Traditional Polish Beet Kavas
My favorite soup for the holidays is beet soup. To make this soup, I need to make fermented beet kavas.
In Poland, beet kavas is made to drink for gut health because it is a great probiotic. We also use beet kavas to make traditional Christmas borscht. I make this fantastic drink regularly and drink it.
Beet kavas has so many great health benefits such as:
- As a fermented, food benefits gut health and the digestive system
- Purifies your blood
- A great tonic for the liver
- Benefits the heart
- It is a natural energy drink
Great not only for your Christmas Eve!
Beets are a fantastic antioxidant and might have a significant effect on cancer prevention. Beet kavas help cleanse and strengthen the blood (increases the number of red blood cells). It is helpful in the prevention and treatment of anemia.
Beet kavas is also excellent for the liver because it has detoxifying properties. This probiotic drink alkalines the body, help slow down putrefaction in the gut. It helps in the excretion of uric acid from the body ( support the kidneys, cleanse the body). It is also recommended to drink for colds and fatigue.
Also, beets contain many vitamins ( A, C, and B’s), as well as iron, magnesium, potassium, calcium, and cobalt. The latter is an essential mineral in the process of creating red blood cells.
Beets contain a lot of folic acid, which is invaluable for women during pregnancy.
Beet kavas is also a fantastic energy drink! It gives us energy and strength.
Especially at this time of year, when it is cold. It is worth remembering that eating fermented food is crucial to our health! We completely underestimate them, and yet people in Europe, China, or Japan can’t do without them. They ferment almost anything! Traditional soy sauce or miso soup is based on fermented soy. Chinese – love fermented cabbage, radish, Polish – sauerkraut, pickles, pickled mushrooms – you name it! I remember making fermented food throughout the summer and fall in preparation for winter.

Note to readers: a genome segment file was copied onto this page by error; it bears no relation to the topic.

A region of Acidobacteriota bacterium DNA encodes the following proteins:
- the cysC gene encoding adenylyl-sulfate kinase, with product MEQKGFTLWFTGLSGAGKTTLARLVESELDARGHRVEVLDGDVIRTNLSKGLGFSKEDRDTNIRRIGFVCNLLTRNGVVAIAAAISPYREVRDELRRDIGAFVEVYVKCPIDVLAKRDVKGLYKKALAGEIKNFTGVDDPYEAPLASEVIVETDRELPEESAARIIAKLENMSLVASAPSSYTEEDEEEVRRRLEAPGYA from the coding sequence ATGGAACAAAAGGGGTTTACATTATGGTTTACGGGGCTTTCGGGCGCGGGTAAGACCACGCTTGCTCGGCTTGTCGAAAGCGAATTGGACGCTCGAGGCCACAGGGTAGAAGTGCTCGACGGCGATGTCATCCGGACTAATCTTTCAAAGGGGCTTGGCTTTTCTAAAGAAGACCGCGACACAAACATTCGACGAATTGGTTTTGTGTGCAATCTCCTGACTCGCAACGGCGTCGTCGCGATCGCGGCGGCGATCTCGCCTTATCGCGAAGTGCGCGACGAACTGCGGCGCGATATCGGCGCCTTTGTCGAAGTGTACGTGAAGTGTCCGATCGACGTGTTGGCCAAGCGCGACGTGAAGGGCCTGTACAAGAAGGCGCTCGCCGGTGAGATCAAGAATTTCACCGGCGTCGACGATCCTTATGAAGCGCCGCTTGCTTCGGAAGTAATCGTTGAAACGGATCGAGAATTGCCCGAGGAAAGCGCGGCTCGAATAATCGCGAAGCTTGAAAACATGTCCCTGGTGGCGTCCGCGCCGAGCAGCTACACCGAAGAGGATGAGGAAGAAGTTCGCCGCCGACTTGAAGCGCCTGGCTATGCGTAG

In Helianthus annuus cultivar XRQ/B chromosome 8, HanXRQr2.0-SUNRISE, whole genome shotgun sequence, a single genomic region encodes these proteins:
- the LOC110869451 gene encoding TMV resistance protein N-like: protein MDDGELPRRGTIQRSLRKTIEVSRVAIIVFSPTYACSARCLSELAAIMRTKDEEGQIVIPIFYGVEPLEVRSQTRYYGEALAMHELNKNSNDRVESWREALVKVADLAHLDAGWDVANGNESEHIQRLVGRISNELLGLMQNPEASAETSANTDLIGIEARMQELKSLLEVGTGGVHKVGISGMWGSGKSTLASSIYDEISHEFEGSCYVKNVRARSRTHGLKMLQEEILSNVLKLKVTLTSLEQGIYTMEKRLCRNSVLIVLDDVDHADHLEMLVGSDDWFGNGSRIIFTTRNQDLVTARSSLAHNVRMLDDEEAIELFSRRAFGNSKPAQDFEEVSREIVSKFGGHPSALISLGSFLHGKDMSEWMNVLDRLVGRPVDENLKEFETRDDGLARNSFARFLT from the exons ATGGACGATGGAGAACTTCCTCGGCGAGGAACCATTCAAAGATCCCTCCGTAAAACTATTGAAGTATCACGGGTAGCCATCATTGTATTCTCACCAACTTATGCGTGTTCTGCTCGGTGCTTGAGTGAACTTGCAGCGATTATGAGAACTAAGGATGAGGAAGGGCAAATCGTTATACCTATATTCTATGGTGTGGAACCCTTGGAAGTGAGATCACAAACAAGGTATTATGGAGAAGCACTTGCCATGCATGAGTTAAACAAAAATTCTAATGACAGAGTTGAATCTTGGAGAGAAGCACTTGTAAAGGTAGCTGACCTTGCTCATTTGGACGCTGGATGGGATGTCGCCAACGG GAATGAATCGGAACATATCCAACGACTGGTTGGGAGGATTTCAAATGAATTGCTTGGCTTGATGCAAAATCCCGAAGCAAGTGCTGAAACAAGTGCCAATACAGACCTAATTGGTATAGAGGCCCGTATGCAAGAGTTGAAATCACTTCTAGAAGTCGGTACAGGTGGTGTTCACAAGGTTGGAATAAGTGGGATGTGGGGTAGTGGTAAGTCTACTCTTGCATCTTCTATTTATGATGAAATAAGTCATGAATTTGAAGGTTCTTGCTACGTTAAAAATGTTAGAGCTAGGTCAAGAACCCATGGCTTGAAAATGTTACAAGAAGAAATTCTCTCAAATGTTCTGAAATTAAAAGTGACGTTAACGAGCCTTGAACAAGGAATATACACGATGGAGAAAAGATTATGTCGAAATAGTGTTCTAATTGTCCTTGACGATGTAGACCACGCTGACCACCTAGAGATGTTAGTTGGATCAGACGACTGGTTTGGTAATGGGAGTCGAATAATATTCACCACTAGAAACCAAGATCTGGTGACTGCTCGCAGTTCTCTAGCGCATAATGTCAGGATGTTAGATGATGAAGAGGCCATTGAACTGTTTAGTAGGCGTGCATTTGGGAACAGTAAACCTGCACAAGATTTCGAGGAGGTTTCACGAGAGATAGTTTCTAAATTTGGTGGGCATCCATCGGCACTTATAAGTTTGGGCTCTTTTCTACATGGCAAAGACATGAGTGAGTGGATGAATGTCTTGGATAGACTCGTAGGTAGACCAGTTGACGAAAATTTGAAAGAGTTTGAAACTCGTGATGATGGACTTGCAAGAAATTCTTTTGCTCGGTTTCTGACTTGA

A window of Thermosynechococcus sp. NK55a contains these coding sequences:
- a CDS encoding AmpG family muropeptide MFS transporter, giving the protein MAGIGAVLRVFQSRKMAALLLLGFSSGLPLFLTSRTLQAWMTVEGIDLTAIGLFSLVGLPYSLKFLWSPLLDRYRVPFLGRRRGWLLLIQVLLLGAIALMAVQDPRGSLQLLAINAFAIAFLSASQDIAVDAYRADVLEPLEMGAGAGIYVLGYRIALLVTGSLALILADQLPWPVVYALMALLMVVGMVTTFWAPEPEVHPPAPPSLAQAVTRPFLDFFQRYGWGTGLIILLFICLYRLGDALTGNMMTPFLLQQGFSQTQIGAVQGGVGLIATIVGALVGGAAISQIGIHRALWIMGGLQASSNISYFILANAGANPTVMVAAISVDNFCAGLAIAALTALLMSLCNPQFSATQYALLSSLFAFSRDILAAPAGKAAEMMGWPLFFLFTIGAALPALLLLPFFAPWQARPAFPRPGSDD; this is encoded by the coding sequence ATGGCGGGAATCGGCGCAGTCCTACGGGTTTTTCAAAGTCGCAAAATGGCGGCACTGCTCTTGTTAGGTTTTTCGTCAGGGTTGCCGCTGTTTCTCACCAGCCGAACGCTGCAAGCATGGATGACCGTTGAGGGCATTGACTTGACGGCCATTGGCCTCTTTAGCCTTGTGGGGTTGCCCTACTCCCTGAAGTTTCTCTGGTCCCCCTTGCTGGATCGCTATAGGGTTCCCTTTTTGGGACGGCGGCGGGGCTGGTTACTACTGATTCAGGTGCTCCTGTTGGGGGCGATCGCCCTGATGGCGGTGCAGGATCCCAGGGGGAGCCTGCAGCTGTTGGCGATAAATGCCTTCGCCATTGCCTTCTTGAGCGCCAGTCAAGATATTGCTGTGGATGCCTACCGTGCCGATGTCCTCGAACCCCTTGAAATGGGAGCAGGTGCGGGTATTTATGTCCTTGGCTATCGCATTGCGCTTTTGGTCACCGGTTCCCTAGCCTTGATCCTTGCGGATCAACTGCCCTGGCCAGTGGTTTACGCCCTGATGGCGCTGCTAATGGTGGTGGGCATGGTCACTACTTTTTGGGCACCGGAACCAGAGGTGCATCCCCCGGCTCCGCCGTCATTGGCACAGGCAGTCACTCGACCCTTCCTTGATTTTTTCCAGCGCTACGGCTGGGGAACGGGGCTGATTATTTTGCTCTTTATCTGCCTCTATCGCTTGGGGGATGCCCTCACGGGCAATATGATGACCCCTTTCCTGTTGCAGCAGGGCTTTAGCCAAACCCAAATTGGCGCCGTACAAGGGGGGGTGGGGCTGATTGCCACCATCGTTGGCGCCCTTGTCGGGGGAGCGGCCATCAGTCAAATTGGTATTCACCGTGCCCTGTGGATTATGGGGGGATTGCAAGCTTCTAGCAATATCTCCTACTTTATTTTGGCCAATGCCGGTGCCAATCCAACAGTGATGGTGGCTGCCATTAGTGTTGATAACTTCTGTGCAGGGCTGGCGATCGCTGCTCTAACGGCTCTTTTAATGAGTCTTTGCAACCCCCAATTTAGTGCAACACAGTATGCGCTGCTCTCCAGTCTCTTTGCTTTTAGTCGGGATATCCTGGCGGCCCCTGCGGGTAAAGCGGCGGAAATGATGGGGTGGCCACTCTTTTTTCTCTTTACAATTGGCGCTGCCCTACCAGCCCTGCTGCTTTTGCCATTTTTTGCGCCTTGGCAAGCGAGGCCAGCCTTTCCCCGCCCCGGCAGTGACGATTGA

Today’s scientists, doctors, and specialists in healthy nutrition stress the importance of eating ferments. During the fermentation process, lactic acid is formed, helping cleanse the body and strengthen the immune system. Therefore, it is advisable to introduce ferments to people at a young age.
Ferments are indispensable in our diet if we want to live longer and keep youth and vitality for many years. The substances in them regulate the bacterial flora in the intestines, support the digestion and absorption of metabolic products, and reduce the level of harmful cholesterol. Ferments regulate metabolism and facilitate the digestion of proteins, fats, and carbohydrates. They smooth the skin, strengthen hair and nails. And most importantly, they increase iron absorption, giving us strength, energy, and vitality.
The process of making beet kavas is not as complicated as you might think! I think it’s worth it! It is effortless and less expensive than at the store.
I put peeled and thickly chopped beetroot into a large stone pot (so that it will be heavy and do not flow out), or you can even do it in a large mason jar. Probably like three large beets.
Add garlic (about 4-5 cloves or even more – it is very healthy!), black pepper, and bay leave. It is essential not to throw spices and garlic on top but between beets.